Dahl’s fourth condition takes this principle one step further, giving the demos control over the legislative agenda: in other words, only the demos can decide what the demos will decide. This means more than abandoning censorship by guardian gatekeepers; it means that the state must provide at least one avenue for the dissemination of reasonably objective electoral information, as well as a user-friendly way for individuals and groups to make proposals to their peers and obtain binding decisions on those questions.
Finally, the demos must be constituted using the widest possible, rational criteria for citizenship. Certain people–non-citizens, for example, or those judged mentally incapacitated–may be fairly excluded, but inclusion, not exclusion, is the hallmark of true democracy.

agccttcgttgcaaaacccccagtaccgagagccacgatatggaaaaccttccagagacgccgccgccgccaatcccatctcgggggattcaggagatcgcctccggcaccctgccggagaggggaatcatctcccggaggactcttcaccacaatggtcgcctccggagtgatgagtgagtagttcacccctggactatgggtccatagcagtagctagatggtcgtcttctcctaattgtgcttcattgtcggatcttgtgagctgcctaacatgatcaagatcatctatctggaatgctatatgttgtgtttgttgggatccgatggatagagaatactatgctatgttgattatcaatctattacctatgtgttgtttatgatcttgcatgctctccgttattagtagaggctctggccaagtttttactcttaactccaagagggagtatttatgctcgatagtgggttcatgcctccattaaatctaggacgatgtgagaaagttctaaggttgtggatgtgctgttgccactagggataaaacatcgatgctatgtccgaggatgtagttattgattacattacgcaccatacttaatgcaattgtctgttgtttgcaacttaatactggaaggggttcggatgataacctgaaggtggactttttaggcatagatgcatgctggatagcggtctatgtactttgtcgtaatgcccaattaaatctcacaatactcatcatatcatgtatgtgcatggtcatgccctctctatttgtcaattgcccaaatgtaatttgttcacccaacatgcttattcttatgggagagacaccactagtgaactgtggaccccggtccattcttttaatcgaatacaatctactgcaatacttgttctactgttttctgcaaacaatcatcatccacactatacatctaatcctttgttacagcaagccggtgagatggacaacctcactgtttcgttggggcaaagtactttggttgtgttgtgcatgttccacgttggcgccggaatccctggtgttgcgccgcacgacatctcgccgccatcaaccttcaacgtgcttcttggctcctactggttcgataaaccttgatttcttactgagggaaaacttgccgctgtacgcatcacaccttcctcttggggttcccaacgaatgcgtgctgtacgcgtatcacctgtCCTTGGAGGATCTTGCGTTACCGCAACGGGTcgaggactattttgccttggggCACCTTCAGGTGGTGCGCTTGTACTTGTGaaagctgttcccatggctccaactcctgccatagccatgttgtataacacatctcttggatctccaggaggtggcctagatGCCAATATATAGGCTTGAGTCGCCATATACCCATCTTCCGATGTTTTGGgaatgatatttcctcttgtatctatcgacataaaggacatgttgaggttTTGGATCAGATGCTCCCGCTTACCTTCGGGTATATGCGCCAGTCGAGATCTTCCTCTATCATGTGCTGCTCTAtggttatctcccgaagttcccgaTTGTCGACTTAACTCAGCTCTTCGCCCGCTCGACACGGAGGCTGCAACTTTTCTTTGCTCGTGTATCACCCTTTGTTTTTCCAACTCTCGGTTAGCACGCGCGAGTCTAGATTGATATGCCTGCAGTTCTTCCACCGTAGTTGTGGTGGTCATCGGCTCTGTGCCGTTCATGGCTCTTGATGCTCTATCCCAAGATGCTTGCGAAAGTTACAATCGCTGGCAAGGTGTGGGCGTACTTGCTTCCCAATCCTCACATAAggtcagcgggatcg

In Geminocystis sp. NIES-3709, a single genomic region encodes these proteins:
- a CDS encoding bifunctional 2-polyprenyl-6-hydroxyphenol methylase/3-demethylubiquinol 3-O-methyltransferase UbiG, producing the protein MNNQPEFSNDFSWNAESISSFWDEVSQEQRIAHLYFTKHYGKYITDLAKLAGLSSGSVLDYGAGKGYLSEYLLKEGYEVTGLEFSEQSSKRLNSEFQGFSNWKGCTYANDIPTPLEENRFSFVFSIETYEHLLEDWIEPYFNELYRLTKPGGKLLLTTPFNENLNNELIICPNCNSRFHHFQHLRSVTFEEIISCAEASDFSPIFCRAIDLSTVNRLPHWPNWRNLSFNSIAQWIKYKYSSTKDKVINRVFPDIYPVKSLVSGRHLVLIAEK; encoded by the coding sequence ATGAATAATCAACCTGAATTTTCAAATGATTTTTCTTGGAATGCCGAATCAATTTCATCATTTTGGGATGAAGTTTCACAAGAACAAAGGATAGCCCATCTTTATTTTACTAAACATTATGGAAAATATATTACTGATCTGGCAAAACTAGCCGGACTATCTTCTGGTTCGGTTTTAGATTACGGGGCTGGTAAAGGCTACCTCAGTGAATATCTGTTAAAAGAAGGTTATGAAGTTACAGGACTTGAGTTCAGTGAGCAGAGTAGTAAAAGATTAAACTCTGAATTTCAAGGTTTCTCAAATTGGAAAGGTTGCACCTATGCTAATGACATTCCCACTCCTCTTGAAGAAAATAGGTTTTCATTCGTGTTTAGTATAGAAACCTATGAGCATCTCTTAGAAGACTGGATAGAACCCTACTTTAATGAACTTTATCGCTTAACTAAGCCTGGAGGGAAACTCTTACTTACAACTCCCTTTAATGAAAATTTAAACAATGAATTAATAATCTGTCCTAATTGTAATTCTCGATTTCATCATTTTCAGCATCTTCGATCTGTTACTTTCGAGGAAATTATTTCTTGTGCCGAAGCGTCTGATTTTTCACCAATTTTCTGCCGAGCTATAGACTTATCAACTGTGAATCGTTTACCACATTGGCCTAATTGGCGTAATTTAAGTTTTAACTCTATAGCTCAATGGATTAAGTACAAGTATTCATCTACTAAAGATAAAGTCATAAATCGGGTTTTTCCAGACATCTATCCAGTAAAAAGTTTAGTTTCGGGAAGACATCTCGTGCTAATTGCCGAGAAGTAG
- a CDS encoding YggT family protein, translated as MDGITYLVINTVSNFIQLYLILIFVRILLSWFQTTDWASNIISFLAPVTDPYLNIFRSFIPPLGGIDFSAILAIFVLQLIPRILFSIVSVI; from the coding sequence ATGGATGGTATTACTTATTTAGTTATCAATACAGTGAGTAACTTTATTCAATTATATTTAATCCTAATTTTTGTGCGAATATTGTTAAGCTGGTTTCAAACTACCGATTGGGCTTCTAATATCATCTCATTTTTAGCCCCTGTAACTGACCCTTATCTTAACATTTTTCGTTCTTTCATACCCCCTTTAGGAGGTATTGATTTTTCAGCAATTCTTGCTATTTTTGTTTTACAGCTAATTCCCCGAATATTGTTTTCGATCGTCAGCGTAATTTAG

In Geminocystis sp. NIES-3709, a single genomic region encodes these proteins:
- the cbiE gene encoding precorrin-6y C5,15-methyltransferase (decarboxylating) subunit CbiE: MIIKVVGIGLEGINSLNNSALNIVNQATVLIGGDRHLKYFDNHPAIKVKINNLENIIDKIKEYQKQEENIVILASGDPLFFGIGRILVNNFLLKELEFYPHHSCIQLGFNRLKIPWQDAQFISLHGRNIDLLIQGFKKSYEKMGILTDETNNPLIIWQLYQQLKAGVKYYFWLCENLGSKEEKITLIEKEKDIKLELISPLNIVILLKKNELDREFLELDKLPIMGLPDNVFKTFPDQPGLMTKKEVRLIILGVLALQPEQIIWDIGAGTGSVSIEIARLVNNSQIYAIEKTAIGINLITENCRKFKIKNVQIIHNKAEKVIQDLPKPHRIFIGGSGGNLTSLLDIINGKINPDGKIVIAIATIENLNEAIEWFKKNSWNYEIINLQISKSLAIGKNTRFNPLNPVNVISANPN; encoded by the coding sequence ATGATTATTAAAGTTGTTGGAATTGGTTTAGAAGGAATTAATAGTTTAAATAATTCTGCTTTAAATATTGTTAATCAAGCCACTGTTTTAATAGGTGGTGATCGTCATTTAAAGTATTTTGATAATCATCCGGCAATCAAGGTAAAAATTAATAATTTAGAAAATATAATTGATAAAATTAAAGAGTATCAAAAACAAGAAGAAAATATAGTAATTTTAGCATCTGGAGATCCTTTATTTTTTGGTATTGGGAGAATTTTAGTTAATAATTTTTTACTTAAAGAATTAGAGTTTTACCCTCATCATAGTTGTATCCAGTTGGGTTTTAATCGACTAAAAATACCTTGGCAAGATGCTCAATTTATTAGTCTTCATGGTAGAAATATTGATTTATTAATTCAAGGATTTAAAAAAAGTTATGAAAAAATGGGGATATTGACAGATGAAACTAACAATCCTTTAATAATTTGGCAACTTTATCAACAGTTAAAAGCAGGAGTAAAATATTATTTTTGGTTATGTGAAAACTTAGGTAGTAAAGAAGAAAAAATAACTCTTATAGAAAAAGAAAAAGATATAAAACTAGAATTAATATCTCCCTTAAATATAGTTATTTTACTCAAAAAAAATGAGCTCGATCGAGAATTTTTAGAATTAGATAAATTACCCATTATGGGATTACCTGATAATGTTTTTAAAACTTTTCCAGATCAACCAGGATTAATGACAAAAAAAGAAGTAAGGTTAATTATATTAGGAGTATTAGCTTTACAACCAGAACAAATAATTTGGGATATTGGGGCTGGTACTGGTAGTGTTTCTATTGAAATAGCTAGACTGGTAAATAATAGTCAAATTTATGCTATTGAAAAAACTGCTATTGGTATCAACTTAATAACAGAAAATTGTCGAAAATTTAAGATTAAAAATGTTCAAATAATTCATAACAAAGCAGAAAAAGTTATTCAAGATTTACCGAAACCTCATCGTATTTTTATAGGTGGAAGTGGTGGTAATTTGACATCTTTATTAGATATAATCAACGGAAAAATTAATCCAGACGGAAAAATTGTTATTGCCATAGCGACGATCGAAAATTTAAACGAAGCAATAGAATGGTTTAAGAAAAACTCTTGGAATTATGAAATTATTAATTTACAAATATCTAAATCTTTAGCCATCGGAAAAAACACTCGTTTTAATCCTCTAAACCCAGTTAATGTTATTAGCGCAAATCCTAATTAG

These guidelines codify what most mature adults already know from life experience: that participation and the opportunity to consent strengthens a person’s commitment to, and the moral validity of, whatever decision is made. Further, that rules and laws made through this process tend to be simpler and more easily interpreted than the convoluted, tortured language that results from guardian-brokered deals among competing interest groups. And with simpler, more straightforward laws, the opportunity for a judge to turn legislator during judicial review is also reduced.